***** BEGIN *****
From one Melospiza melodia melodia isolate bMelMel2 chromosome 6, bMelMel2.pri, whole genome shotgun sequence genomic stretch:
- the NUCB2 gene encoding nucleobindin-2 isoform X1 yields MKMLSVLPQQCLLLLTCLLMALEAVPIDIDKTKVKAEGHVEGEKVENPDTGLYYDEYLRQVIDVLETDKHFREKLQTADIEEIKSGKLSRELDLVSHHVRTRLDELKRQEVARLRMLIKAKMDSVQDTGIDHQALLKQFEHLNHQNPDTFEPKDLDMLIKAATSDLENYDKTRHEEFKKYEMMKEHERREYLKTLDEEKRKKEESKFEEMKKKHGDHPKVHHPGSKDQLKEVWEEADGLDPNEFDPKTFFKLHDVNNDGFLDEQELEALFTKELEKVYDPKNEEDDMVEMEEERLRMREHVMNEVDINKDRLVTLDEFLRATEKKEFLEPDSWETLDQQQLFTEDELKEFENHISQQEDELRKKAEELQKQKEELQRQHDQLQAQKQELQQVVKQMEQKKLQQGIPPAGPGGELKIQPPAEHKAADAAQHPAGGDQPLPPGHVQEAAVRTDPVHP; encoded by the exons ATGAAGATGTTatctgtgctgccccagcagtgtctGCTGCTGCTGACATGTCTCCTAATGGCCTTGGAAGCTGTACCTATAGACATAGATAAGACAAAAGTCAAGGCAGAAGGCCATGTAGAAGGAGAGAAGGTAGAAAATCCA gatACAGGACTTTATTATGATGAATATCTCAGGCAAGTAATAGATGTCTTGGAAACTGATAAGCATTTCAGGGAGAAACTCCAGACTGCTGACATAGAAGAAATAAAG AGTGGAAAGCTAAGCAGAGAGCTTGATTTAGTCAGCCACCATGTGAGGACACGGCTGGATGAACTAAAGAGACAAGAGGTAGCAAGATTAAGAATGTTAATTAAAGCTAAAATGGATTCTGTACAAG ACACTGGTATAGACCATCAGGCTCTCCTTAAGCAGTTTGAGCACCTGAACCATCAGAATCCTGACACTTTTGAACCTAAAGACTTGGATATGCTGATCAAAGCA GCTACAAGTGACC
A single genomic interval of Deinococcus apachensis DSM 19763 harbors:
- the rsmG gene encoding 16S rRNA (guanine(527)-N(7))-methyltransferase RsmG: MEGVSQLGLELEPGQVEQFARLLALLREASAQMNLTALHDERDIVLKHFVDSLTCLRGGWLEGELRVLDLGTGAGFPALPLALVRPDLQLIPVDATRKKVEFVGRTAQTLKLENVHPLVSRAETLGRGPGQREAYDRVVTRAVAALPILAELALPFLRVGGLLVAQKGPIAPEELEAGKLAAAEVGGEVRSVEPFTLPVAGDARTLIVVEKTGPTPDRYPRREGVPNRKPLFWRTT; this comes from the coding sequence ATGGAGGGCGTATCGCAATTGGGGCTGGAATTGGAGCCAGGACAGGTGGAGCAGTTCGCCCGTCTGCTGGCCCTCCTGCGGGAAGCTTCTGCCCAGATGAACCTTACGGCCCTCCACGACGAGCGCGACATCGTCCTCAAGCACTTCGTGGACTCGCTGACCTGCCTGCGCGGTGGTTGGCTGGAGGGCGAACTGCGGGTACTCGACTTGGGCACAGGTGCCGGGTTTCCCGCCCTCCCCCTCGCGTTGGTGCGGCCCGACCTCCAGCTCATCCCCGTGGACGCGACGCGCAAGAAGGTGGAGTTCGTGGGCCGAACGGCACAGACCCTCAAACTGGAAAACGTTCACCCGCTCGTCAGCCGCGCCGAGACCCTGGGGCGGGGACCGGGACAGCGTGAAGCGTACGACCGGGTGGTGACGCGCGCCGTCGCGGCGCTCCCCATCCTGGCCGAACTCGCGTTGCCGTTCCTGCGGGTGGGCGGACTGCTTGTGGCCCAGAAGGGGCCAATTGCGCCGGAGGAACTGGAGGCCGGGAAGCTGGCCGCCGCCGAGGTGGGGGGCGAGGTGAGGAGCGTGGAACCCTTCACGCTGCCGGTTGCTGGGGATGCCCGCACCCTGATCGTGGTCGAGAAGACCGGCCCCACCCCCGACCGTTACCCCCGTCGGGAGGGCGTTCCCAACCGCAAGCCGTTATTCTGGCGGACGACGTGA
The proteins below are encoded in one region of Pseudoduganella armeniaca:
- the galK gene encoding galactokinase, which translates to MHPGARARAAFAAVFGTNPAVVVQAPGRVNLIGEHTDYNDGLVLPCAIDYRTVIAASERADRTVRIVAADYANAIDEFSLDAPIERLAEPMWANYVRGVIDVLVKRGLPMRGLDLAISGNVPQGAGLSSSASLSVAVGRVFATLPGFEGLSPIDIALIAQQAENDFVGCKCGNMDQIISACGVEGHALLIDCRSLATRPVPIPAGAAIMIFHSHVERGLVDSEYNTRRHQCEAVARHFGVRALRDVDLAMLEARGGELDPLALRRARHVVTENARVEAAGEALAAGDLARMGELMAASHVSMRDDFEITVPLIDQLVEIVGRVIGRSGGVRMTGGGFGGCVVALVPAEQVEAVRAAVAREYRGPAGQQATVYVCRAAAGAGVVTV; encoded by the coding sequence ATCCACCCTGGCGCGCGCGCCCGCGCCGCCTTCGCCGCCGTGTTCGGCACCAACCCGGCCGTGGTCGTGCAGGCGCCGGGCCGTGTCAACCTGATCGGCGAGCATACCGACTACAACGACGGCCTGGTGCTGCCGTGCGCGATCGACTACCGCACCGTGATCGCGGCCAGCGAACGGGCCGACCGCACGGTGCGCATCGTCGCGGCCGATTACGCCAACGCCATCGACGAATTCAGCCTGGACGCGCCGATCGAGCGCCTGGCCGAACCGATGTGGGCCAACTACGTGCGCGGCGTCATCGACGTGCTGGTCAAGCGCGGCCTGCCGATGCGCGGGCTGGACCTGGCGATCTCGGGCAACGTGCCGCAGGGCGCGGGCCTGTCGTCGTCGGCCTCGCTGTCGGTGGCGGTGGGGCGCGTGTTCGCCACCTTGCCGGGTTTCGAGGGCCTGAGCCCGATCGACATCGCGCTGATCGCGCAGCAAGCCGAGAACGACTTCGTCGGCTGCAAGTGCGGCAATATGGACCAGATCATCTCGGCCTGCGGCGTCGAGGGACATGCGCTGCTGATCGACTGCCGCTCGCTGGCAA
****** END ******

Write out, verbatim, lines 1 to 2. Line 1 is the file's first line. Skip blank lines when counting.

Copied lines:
From one Melospiza melodia melodia isolate bMelMel2 chromosome 6, bMelMel2.pri, whole genome shotgun sequence genomic stretch:
- the NUCB2 gene encoding nucleobindin-2 isoform X1 yields MKMLSVLPQQCLLLLTCLLMALEAVPIDIDKTKVKAEGHVEGEKVENPDTGLYYDEYLRQVIDVLETDKHFREKLQTADIEEIKSGKLSRELDLVSHHVRTRLDELKRQEVARLRMLIKAKMDSVQDTGIDHQALLKQFEHLNHQNPDTFEPKDLDMLIKAATSDLENYDKTRHEEFKKYEMMKEHERREYLKTLDEEKRKKEESKFEEMKKKHGDHPKVHHPGSKDQLKEVWEEADGLDPNEFDPKTFFKLHDVNNDGFLDEQELEALFTKELEKVYDPKNEEDDMVEMEEERLRMREHVMNEVDINKDRLVTLDEFLRATEKKEFLEPDSWETLDQQQLFTEDELKEFENHISQQEDELRKKAEELQKQKEELQRQHDQLQAQKQELQQVVKQMEQKKLQQGIPPAGPGGELKIQPPAEHKAADAAQHPAGGDQPLPPGHVQEAAVRTDPVHP; encoded by the exons ATGAAGATGTTatctgtgctgccccagcagtgtctGCTGCTGCTGACATGTCTCCTAATGGCCTTGGAAGCTGTACCTATAGACATAGATAAGACAAAAGTCAAGGCAGAAGGCCATGTAGAAGGAGAGAAGGTAGAAAATCCA gatACAGGACTTTATTATGATGAATATCTCAGGCAAGTAATAGATGTCTTGGAAACTGATAAGCATTTCAGGGAGAAACTCCAGACTGCTGACATAGAAGAAATAAAG AGTGGAAAGCTAAGCAGAGAGCTTGATTTAGTCAGCCACCATGTGAGGACACGGCTGGATGAACTAAAGAGACAAGAGGTAGCAAGATTAAGAATGTTAATTAAAGCTAAAATGGATTCTGTACAAG ACACTGGTATAGACCATCAGGCTCTCCTTAAGCAGTTTGAGCACCTGAACCATCAGAATCCTGACACTTTTGAACCTAAAGACTTGGATATGCTGATCAAAGCA GCTACAAGTGACC